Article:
"Like Tennant, Warren grew up in a working-class family and worked to help make ends meet," the West Virginian's campaign said. "Warren took babysitting jobs and worked at her aunt's restaurant after her dad had a heart attack and lost his job. Tennant worked her way through college at WVU on a minimum wage job at a Morgantown florist shop -- her dad helped make up the rest of her tuition by selling cows."
Warren's student loan bill, which would close tax loopholes for high-income earners to help pay down interest rates, failed to overcome a filibuster earlier this month but endeared at-risk congressional candidates to the Massachusetts senator. She is using the legislation on the campaign trail to club Republican opponents; Democrats are also using it as a women's issue.
"One way I'm going to start fighting back is I'm going to go down to Kentucky and I'm going to campaign for Alison Lundergan Grimes," Warren told MSNBC after the Senate vote, blaming Minority Leader Mitch McConnell for the filibuster. Warren will attend education events with Grimes to talk about college affordability. She also blasted out a fundraising email on behalf of the challenger, asking supporters to donate to the campaign to unseat McConnell.
But with Warren's visits, candidates like Tennant and Grimes also have to make clear that they disagree with her on other issues important to voters, such as coal and guns. "Natalie Tennant supports coal -- period. Natalie will stand up to President Obama, the EPA, Harry Reid and anyone else who tries to undermine West Virginia coal jobs," Tennant Communications Director Jennifer Donohue said.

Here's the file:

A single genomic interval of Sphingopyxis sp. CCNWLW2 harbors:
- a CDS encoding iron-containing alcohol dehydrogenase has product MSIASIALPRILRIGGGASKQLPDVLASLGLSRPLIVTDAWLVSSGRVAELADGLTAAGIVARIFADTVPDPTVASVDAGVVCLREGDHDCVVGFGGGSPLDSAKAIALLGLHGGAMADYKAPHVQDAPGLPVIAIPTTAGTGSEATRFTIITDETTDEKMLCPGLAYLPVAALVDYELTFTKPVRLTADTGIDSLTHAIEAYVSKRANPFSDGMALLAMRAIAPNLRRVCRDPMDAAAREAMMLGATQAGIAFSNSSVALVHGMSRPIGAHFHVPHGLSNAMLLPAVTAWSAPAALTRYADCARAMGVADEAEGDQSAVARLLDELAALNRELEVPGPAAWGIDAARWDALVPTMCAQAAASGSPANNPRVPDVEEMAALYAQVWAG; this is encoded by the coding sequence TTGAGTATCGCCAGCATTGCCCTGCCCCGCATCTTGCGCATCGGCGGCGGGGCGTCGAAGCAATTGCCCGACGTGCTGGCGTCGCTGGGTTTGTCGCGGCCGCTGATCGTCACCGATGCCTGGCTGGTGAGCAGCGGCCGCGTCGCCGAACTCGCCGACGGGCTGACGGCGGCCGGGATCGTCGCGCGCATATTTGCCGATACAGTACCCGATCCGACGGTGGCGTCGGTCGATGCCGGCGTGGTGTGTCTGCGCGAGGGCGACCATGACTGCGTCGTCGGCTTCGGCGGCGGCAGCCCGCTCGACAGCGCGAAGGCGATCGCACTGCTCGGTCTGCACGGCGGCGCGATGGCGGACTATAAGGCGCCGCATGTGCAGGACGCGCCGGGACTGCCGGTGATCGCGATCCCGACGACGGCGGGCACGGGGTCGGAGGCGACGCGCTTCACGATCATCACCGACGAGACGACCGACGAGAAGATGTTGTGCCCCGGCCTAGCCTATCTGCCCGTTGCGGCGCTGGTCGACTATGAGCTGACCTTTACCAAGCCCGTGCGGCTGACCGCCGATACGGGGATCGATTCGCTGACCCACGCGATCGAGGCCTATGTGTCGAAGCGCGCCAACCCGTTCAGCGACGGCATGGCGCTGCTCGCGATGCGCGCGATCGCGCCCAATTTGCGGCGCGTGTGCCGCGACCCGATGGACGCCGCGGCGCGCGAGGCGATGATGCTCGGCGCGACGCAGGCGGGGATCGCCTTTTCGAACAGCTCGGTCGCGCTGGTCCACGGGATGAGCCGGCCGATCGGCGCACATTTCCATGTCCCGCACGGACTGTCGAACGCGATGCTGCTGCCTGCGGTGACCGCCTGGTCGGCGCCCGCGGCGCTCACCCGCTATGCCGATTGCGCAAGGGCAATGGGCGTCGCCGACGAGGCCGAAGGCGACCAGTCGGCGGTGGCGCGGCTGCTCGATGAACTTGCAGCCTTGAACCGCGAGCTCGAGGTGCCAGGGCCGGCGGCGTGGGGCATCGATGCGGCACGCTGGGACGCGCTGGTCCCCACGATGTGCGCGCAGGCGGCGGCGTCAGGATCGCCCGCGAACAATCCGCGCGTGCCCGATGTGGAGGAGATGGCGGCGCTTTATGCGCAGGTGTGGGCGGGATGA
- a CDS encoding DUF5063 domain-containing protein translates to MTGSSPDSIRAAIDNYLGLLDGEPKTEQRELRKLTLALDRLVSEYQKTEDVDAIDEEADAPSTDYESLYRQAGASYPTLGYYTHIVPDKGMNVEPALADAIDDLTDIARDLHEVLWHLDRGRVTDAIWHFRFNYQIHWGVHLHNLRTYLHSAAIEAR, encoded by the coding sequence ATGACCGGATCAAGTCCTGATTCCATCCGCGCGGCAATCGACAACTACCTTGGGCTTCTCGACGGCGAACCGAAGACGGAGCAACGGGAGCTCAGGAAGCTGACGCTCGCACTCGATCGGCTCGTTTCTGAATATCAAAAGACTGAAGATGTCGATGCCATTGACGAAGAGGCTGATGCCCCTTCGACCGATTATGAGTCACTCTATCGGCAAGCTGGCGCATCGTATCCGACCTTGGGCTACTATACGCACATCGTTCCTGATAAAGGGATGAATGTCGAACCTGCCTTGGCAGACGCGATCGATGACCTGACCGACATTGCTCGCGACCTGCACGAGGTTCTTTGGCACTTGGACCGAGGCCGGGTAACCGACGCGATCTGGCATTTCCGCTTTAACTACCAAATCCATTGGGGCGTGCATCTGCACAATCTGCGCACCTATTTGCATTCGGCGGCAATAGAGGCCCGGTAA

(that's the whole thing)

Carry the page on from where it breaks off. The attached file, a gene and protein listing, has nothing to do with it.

The campaign also forwarded a statement from Warren: "Natalie and I don't agree on every issue. For example, she has made clear to me that she will fight against EPA regulations that I support if she believes it means protecting coal jobs for West Virginia."
Republicans aiming to tie Grimes and Tennant to Obama seemed excited about Warren's visits, and highlighted her positions on gun control and on the Environmental Protection Agency rules. "Grimes' support from liberals like Barack Obama, Harry Reid and Elizabeth Warren illustrate that she can't be counted on to defend Kentucky from the very liberals declaring a war on coal," said NRSC spokeswoman Brook Hougesen.
American Crossroads released a Web ad this week to that effect, featuring video clips of Warren praising Obama and the EPA rules. The ad's central message: "Elizabeth Warren: Campaigning for Obama's liberal agenda ... now campaigning for Alison Lundergan Grimes."
Warren has also endorsed and sent fundraising letters on behalf of Michelle Nunn, who is running in Georgia's open U.S. Senate contest. Soon after Iowa Senate candidate Bruce Braley made an embarrassing gaffe that insulted farmers in the state, Warren came out in support of him and sent similar fundraising missives. She has also backed Senate hopeful Rick Weiland in South Dakota. And she recently traveled to Minnesota to raise money for Al Franken.
Warren became known for her fundraising prowess when running against Scott Brown in the $68 million campaign for the Senate seat she now holds. While seeking office herself, she also raised money for other Democrats that year.
And she is still targeting Brown. On Monday, she will travel to New Hampshire to stump for his opponent there, Sen. Jeanne Shaheen.